Postcard Poems and Prose

Postcard Poems and Prose

Website

http://postcardpoemsandprose.com/

From the Publisher

 Postcard Poems and Prose Who are we: Postcard Poems and Prose Imagine a painter, photographer, novelist, and poet all running willy-nilly and meeting full-speed. That collision is Postcard Poems and Prose . We want you to find prose, poems, and art all in a 4×6 postcard format. We want you to be able to stand and look at that revolving wire rack that’s in every tourist trap on earth. We want you see it from your laptop or handheld device. Just like the postcards of yesteryear we want you to be able to share that experience with friends. We want it to be quirky and personal. And we want it to be great. Postcard Poems and Prose is an online zine that accepts and publishes 10-12 pieces each month. Editor in Chief: Dave Morehouse Assistant

Submissions

What are we looking for in a submission? Handwritten, machine typed, computer printed, calligraphy, pencil, pen, block printed, scrawled with a fine point sharpie, photo, digital creation?all these and more are acceptable. We are looking for unique and personal. It also needs to be readable as a JPEG file. You may have the skill to engrave the Bible on the head of a pin but that doesn?t always translate well to a computer flat-screen or smart phone. Is it cleverly written? Poetry, short prose, an odd invitation or announcement, what have you? We lean toward poetry and flash fiction but will consider anything that is well crafted. We are seeking cleverness in a unique format. Think in terms of 4-16 line poems or up to 190 words of prose. Is it unique or graphically interesting? Send something we haven?t seen. We confess a complete lack of ability to draw or paint. Heck, we can?t even color inside the lines. That means we?re suckers for that stuff. Crayon, sharpie, acrylic, oil, decoupage, quilts, rag rugs, birds, flowers or anything you can stuff into a JPEG. What if my art doesn?t have a literature component? Art submissions need a literature component. Period. That said, fiction and poetry aren?t the only ways to connect the two. Perhaps you have a unique or clever description of the process involved with your art. Perhaps you want to fully describe the inspiration for your work. As long as it?s quirky, clever, or unique we will consider it.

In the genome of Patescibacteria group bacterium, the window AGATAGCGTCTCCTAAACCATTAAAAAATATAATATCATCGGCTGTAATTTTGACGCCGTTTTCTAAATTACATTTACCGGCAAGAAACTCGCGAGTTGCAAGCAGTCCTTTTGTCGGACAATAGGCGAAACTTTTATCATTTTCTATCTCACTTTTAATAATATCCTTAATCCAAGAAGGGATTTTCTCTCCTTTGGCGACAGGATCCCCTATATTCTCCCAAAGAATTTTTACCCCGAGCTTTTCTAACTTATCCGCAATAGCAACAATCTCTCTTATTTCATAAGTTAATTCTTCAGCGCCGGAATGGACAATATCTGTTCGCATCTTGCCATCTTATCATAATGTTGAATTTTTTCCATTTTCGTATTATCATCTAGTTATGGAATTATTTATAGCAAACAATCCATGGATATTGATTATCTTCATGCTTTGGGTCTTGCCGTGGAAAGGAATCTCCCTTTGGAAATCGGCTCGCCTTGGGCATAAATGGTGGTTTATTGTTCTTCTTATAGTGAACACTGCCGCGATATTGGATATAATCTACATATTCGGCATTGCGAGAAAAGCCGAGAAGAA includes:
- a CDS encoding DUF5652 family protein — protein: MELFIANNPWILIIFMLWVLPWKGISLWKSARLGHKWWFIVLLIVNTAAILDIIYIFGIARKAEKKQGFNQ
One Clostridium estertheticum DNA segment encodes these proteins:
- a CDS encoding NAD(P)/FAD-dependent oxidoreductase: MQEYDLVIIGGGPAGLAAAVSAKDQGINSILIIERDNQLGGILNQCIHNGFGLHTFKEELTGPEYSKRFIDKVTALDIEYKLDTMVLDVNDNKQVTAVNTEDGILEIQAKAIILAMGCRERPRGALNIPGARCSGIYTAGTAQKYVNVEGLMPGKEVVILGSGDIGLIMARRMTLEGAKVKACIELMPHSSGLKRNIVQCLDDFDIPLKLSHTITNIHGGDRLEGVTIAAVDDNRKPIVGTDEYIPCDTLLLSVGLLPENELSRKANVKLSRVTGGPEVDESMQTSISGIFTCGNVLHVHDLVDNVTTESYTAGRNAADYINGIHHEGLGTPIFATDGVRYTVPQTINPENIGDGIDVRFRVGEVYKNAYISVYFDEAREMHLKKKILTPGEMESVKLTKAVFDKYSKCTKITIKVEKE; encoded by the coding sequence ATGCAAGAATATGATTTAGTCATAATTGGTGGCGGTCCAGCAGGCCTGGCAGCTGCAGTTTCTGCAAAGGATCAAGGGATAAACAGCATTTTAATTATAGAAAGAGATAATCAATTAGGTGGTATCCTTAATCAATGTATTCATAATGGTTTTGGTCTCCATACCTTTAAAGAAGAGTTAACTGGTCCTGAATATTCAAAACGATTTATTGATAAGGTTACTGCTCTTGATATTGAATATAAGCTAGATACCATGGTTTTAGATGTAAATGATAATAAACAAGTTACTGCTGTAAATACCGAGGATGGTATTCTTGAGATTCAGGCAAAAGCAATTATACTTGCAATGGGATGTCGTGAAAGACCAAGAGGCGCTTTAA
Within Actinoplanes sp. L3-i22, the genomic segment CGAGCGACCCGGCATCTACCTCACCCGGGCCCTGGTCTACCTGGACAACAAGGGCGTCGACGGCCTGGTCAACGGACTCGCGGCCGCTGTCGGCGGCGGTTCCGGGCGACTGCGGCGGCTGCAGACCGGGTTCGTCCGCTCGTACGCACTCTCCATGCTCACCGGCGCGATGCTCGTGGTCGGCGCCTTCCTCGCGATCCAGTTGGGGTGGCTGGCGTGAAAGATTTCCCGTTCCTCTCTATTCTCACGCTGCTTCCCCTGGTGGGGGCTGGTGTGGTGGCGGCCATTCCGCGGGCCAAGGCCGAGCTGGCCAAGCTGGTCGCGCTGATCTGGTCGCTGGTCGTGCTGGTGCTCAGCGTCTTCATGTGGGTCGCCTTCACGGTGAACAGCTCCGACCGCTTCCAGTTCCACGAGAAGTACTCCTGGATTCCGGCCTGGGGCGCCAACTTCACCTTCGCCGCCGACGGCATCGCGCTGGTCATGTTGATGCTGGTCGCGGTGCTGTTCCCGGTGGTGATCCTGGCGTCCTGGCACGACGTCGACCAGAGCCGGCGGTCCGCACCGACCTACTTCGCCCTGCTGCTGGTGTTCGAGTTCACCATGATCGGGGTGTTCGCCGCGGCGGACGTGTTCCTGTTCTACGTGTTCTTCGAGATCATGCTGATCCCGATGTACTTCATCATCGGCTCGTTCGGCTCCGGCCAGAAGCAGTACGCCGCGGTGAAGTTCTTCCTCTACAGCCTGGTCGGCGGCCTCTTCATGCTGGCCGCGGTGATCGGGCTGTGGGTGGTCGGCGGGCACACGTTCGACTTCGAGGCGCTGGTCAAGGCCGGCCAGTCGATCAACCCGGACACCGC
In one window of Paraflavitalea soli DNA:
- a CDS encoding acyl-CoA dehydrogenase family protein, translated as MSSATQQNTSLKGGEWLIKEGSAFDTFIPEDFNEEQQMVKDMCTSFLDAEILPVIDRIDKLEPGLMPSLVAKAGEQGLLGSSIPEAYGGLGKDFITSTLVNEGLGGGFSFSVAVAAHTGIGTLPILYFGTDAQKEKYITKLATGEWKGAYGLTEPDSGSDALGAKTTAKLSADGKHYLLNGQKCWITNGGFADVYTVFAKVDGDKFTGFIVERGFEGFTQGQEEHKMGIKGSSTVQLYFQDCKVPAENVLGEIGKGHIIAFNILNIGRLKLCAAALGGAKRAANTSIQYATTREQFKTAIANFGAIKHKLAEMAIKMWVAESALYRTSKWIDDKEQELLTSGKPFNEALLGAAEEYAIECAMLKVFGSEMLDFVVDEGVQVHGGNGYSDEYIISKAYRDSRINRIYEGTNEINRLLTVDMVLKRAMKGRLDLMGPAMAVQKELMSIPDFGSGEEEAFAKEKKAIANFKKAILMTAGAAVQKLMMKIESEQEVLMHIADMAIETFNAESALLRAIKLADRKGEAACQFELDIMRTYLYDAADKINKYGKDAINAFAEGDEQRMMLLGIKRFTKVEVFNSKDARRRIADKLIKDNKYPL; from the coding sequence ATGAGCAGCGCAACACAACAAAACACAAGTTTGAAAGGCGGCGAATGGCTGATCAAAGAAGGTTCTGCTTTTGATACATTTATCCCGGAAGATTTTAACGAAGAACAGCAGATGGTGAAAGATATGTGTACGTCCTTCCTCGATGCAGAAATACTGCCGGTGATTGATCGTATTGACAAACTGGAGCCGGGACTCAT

Upcoming events or contests

B Fiction Contest June is National Flash Fiction Day in the U.K. and many places around the globe. To commemorate this auspicious day, Postcard Poems and Prose will sponsor a flash fiction contest based on the theme “Backward”. Since this is our second fiction contest and the deadline is June 22, the winning author will receive an Amazon gift card valued at $26.22 in US dollars. (2 & 6/22 We like to be different.) We will publish three winning entries in July. Only one entry will receive the gift card though?we are starving authors too. As before, the gift card recipient will be chosen from the three winning entries by a staff game of Rock, Paper, Scissors.

Information

Editors Name Dave Morehouse
Print publication No
Circulation
Online yes
Submission Guidelines URL
Approx. Response Time 7-21 days
How often do you publish? Monthly
Year Founded 2012
Do you take online submissions? Yes

Contact

Mailing Address: Postcard Poems and Prose Attn: Dave Morehouse, Editor 14605 Lafernier St. Baraga, MI 49908
Email dave@postcardpoemsandprose.com

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Average rating:  
 1 reviews
by Scott on Blank Product Name
Enjoyable
Number of Months for response: NA

I really enjoy reading these. The postcards are great.

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One thought on “Postcard Poems and Prose”

  1. Here are two tongue-in-cheek
    55-word stories for submission:

    Let The Good Times Roll
    By Ellen Hecht

    “Brown Sugar” was a Bourbon Street nightclub in New Orleans, named for a singer who still performs nightly with her blues band.

    Been seventy years since a jealous lover shot her dead. Now it’s a jerk chicken joint.

    But don’t you dare say it’s haunted.

    She’ll make the lights flicker and the silverware fly.
    ———————————————————

    Fate
    By Ellen Hecht

    There’s a theory that our destiny is formulated early in life.

    On the way home from school, Arnold found a caterpillar and became fascinated. His schoolmate, Fat Lisa, ate it.

    Arnold became an entomologist and Lisa became a dietitian.

    They married and moved to Borneo where Arnold studied insects and Lisa was eaten by natives.

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